kevin guyanKevin Guyan provides background on the Student Engager project, a UCL programme for PhD students to engage with the public over museum collections and ongoing research. Projects like this could play a vital role in training the next generation of academics in a way that highlights the benefits of sharing research with non-university audiences.

If you visit one of UCL’s campus museums this week you are likely to encounter a PhD researcher working in the space.  But instead of using the space to conduct research, the PhD student’s presence in the museum is to strike-up conversations with visitors, exchange their thoughts on the objects on display and share insights into the latest developments in their research field.

The placement of PhD researchers in university museums is a key component of the Student Engager project, an initiative started by UCL’s Public and Cultural Engagement Department in 2012. The project currently employs 17 PhD students from diverse disciplines that include Molecular Cell Biology, Archaeology and Security and Crime Science.  Engagers work three-hour shifts every one to two weeks within the Grant Museum of Zoology, the Petrie Museum of Egyptian Archaeology and the UCL Art Museum.  While working in the museum, engagers initiate conversations with visitors and draw (often unexpected) connections between the museum collections and their research subjects.  The experience pushes engagers outside of their comfort zones, forces them to think about the interdisciplinary potential of their work and find ways to communicate complex knowledge with non-specialist audiences.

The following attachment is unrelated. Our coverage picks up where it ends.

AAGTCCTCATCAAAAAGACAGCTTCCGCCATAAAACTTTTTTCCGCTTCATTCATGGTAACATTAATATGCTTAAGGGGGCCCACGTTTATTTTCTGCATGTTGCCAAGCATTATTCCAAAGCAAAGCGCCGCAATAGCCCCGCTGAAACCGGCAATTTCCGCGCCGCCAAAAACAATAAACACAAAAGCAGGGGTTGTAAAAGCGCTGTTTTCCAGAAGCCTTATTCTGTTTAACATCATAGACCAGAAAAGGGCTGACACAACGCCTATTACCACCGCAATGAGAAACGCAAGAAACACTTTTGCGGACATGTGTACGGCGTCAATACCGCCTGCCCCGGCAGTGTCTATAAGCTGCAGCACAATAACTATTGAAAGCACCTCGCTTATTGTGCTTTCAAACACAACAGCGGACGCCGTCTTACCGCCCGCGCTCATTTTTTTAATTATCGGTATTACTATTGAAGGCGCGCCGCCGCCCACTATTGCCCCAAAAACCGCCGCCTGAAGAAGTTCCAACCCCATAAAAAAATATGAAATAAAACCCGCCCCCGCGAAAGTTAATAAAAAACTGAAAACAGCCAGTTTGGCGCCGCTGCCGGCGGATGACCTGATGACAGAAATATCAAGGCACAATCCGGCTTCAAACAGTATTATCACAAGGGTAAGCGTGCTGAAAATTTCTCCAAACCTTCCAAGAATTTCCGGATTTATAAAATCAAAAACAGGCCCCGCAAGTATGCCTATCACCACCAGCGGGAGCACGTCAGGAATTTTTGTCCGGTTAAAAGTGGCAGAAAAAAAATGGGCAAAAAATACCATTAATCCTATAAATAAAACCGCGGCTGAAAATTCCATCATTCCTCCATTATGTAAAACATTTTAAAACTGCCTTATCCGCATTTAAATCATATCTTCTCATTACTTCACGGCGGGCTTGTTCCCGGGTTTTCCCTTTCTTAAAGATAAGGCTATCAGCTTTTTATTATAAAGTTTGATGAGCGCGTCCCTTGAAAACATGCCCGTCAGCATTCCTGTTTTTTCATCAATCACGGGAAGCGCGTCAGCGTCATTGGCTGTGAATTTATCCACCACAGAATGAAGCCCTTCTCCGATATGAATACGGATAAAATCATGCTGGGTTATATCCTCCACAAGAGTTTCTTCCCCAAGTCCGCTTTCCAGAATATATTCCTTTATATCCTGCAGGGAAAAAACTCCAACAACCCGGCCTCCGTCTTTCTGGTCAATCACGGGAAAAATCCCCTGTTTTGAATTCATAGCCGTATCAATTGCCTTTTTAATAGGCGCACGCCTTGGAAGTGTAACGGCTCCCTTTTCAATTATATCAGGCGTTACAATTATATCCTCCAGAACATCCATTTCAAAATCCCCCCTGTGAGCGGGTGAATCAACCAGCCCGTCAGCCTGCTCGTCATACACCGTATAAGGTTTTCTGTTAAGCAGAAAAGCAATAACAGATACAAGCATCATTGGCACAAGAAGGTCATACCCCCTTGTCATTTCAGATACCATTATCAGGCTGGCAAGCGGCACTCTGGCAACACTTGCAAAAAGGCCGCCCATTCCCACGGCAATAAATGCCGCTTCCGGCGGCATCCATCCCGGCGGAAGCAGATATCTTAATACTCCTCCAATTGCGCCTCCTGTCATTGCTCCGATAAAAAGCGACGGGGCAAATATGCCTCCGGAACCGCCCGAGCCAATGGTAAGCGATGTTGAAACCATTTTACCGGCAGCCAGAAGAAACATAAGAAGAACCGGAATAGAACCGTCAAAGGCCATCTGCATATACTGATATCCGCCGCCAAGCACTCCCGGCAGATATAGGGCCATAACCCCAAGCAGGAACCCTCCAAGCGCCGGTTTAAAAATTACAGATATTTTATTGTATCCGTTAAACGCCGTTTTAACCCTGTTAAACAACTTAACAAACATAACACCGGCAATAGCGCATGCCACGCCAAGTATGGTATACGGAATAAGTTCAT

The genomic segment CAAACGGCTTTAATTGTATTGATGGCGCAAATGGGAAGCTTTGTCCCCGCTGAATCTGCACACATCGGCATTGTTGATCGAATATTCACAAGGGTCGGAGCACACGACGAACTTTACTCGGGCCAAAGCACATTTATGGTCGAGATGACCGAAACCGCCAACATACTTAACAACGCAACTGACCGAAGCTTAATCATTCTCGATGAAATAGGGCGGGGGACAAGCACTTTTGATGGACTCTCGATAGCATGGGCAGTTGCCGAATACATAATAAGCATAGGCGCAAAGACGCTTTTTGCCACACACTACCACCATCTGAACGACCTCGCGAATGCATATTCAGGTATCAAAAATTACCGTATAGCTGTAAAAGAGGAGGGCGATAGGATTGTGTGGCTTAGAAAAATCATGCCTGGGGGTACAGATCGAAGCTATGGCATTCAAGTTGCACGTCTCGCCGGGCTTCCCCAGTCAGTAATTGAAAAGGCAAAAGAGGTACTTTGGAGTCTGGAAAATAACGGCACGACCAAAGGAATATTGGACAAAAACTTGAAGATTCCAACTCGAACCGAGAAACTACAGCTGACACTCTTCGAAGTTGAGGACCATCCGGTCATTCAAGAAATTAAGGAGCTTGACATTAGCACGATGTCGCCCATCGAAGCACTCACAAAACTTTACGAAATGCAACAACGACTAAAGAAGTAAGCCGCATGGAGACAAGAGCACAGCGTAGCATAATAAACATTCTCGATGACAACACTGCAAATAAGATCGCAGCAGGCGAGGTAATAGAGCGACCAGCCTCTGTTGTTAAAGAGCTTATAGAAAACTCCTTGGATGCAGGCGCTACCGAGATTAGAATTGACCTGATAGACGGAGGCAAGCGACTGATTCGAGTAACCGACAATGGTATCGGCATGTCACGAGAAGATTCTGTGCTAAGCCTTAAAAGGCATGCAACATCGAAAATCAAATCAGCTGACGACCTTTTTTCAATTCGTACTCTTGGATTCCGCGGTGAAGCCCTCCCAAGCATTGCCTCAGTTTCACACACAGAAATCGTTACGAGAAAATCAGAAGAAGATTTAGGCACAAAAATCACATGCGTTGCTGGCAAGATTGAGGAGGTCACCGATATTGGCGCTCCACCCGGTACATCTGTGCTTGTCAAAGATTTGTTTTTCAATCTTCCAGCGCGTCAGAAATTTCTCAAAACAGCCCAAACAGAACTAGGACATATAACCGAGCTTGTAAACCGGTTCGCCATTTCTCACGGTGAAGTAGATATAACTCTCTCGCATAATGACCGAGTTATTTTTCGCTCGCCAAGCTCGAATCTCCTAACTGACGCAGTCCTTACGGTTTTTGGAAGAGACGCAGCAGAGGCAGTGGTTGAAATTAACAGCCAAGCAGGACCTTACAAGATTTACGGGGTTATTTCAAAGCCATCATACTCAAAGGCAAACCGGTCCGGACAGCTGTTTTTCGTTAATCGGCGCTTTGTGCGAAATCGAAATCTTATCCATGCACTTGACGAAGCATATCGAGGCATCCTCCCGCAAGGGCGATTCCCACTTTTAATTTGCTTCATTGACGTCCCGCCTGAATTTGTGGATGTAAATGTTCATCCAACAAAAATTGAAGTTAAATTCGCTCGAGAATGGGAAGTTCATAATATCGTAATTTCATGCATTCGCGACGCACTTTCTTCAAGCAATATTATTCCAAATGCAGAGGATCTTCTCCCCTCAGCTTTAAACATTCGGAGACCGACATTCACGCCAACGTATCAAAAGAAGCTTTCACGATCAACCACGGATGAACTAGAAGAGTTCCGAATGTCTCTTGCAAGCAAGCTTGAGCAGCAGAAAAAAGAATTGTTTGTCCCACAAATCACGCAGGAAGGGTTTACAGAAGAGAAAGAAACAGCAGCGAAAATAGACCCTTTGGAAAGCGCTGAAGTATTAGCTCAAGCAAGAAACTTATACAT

display museumImage credit: Petrie Museum of Egyptian Archaeology by Osama Shukir Muhammed Amin FRCP(Glasg)CC BY-SA 4.0 via Wikimedia

PhD students receive payment for time spent working on the project and are encouraged to seize public engagement opportunities that emerge through their work, both inside and outside the university setting. The Student Engager project also gives PhD students the opportunity to organise public events and work with other university curators, conservators and exhibitions staff, with past examples including LandSCAPE (2013), Movement (2014) and the exhibition Stress: Approaches to the First World War (2015).

While studying for my PhD in History at UCL, I worked as a student engager in the campus museums and found that, even in the first year of my research, there was potential for my own work to have impact.  I used museum engagement sessions to share images from my research into men’s domestic experiences as fathers and husbands in Britain between 1941 and 1961.  Conversations with visitors would quickly move beyond the narrow parameters of my own study as people felt encouraged to recall where their father sat in the living room, memories of when dad returned from war or how family life changed when they moved to a new estate.  My engagements provided visitors with opportunities to think about their own domestic experiences as something that transcends the specifics of their individual lives, as well as informing the direction of my doctoral project.